Embrace the floating lifestyle

Houseboats are becoming popular in Abu Dhabi as an alternative to soaring housing costs, and these captains are hardly roughing it. But following in their footsteps requires planning.

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Pascal Grolaux arrives home to the familiar sound of lapping waves. He enters his spacious kitchen and tosses the keys on the table. After making himself a drink, Dr Grolaux passes his flat-screen television with satellite cable, and heads up to his rooftop terrace to watch the sunset fall into the ocean. His neighbours are also enjoying the view. He waves to a friend, who steps out from a white power yacht for a leisurely stroll with her large grey dog. Dr Grolaux, 49, an osteopath at the German clinic in Abu Dhabi, doesn't rent an expensive beachside villa. Instead, he owns a houseboat floating near Marina Mall. "Purely by coincidence I ended up on a boat," he says. "It was advertised on a bulletin board in the tourist club-area marina, and was by far the cheapest option." When Dr Grolaux first arrived in the capital from Belgium four years ago, he quickly grew tired after months of searching for a decent and affordable apartment. So he decided to take a look at the boat, named Victoria - a 56-foot shu'ai, the most common type of dhow in the Gulf, which was traditionally used for both fishing and trading - advertised on the bulletin board with an asking price of Dh400,000.

With affordable, central housing in Abu Dhabi still at a premium, a surprising number of residents in the capital choose a boat as their dwelling, which can offer them an appealing lifestyle at competitive prices. In Dubai, many residents own boats - but it's far less common for people to live on them, simply because marinas rarely allow full-time occupancy. While rents in certain sections of Dubai have fallen as much as 53 per cent since September 2008, this hasn't been the case in Abu Dhabi, according to the annual cost of living report by Kershaw Leonard, a Dubai-based recruitment consultancy. On the contrary, the consultancy identified areas on Abu Dhabi Island where prices had risen by 36 per cent over the past year due to a shortage of new properties coming onto market.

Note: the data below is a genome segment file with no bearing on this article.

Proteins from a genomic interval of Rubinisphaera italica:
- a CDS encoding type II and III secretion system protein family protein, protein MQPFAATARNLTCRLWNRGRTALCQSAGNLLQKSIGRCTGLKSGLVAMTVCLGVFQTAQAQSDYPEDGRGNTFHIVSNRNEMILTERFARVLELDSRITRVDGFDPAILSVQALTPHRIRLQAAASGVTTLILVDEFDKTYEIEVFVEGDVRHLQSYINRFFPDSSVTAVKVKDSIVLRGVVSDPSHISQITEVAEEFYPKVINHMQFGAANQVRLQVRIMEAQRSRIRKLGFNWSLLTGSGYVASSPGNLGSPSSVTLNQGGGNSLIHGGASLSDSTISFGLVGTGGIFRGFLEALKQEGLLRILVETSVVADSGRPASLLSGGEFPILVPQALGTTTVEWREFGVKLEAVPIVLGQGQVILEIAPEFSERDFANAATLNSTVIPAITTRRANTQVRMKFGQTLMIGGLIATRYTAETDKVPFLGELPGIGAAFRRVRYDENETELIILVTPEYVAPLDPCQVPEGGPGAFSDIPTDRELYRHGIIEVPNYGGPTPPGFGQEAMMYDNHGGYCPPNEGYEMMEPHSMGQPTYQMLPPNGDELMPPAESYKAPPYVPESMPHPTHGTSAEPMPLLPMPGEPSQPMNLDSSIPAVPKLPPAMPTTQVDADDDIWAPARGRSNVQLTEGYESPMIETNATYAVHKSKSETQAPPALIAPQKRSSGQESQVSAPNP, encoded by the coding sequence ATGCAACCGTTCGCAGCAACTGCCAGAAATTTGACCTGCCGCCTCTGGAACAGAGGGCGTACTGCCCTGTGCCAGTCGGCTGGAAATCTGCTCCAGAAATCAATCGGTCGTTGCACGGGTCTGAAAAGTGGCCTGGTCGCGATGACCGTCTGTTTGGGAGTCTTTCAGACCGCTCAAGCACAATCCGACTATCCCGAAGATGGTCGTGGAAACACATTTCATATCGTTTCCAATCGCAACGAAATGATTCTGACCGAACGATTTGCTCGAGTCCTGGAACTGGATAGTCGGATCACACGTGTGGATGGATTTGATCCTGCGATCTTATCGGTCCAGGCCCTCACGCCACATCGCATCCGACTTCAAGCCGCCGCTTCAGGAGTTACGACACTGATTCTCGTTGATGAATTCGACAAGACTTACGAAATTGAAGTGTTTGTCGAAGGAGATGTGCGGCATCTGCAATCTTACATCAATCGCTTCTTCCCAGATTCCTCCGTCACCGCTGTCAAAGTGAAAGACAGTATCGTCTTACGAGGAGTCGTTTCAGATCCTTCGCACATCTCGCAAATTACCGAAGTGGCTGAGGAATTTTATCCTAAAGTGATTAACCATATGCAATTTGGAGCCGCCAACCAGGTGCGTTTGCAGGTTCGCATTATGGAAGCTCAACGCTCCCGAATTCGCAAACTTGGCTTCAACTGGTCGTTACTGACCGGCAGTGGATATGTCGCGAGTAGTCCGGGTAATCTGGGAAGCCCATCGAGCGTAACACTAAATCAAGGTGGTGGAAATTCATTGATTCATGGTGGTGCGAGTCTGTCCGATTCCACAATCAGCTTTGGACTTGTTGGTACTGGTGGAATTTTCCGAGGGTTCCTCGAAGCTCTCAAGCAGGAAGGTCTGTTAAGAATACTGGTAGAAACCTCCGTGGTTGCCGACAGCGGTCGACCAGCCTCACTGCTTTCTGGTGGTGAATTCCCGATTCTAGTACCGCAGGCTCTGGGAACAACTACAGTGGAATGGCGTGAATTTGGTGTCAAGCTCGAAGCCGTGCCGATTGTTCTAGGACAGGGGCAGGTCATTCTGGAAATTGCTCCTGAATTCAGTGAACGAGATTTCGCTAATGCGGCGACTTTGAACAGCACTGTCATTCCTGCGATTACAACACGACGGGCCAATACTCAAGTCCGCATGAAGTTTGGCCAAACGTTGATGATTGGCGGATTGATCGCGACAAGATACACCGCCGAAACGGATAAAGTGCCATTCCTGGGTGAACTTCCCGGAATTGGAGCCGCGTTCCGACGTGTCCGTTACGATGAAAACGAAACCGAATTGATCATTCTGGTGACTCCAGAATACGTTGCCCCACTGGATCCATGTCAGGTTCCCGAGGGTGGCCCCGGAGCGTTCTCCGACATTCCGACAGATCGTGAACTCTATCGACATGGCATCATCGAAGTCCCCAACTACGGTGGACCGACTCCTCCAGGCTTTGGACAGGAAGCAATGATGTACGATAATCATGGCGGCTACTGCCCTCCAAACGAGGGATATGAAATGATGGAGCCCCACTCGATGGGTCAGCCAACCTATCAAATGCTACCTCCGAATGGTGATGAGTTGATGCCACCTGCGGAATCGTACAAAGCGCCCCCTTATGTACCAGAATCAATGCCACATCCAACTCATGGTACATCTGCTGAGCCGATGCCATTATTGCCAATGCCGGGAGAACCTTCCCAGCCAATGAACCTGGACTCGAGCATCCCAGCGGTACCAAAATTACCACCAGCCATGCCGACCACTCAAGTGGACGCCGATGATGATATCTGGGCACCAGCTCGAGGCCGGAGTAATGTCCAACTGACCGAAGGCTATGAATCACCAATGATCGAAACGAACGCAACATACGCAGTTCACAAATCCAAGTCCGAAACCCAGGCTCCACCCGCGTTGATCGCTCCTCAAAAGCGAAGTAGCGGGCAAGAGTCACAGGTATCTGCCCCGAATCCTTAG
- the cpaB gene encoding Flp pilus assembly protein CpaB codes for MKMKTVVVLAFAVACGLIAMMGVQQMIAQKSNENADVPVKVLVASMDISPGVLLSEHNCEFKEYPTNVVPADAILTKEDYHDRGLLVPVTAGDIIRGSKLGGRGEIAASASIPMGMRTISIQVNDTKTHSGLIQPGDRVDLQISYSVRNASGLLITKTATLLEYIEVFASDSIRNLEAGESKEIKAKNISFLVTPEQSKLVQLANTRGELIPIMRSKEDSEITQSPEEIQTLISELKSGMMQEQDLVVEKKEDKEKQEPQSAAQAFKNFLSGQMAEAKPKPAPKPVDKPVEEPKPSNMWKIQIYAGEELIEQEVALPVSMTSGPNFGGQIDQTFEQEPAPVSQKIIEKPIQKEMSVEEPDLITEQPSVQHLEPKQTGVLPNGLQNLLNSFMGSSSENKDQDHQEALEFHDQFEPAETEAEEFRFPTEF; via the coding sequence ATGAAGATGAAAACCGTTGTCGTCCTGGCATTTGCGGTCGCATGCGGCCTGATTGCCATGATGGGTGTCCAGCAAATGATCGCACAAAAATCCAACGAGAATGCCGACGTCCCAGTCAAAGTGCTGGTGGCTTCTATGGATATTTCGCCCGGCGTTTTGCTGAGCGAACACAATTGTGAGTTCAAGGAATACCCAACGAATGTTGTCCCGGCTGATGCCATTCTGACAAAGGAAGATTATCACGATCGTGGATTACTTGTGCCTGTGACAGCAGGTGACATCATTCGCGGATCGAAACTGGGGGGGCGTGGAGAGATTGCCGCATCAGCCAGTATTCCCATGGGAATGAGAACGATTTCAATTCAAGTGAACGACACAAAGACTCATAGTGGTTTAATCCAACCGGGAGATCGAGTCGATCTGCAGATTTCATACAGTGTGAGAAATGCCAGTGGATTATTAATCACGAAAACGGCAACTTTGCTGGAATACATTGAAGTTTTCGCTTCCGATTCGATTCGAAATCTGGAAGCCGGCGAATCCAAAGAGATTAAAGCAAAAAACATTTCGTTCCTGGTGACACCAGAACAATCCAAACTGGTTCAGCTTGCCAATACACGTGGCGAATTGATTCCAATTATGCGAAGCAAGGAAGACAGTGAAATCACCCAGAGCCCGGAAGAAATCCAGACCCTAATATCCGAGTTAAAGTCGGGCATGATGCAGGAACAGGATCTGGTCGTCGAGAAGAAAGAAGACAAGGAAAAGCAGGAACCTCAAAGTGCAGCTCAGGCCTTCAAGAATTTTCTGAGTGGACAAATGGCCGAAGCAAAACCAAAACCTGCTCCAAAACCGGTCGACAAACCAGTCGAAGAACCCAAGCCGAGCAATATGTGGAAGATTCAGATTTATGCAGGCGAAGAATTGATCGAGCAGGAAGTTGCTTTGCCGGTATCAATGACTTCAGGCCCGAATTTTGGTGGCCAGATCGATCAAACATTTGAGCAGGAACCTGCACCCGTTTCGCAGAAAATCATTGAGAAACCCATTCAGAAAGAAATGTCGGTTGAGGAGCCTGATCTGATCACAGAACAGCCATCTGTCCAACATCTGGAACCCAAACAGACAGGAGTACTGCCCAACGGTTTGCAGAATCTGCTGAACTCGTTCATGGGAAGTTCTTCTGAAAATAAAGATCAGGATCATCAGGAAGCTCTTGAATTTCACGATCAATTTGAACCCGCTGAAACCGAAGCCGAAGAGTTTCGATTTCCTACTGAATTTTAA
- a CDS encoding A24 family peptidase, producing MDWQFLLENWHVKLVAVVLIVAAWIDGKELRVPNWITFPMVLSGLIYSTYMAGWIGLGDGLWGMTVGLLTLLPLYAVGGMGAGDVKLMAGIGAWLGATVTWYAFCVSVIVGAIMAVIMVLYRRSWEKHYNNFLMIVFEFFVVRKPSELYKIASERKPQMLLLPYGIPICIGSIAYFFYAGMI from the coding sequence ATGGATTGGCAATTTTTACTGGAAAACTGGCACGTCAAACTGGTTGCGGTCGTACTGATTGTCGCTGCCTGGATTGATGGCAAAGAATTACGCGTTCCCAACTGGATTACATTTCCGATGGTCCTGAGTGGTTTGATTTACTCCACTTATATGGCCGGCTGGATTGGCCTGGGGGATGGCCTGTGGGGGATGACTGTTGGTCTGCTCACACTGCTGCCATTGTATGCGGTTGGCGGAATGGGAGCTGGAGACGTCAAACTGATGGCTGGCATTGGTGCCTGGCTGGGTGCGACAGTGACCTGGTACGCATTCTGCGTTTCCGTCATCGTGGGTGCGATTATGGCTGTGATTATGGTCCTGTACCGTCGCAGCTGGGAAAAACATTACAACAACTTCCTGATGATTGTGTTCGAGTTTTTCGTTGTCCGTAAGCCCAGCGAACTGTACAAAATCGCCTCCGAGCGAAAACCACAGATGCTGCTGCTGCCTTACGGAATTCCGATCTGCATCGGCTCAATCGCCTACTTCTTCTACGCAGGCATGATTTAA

"A continuous arrival of young professionals seeking centrally located apartments keeps this sector very buoyant," says Andrea Menown, leasing manager at LLJ Property, an Abu Dhabi-based property agency. On average, mid-range one- and two-bedroom apartments fetch Dh130,000 and Dh190,000 per year, respectively, in the capital. Luxury apartments generally go for double those prices. Dr Grolaux says his purchase helped him avoid the hassle and stress of finding a decent place to live. Of course, four years ago, he didn't have the full Dh400,000 to buy Victoria. To finance the boat, he approached Abu Dhabi Islamic Bank (ADIB).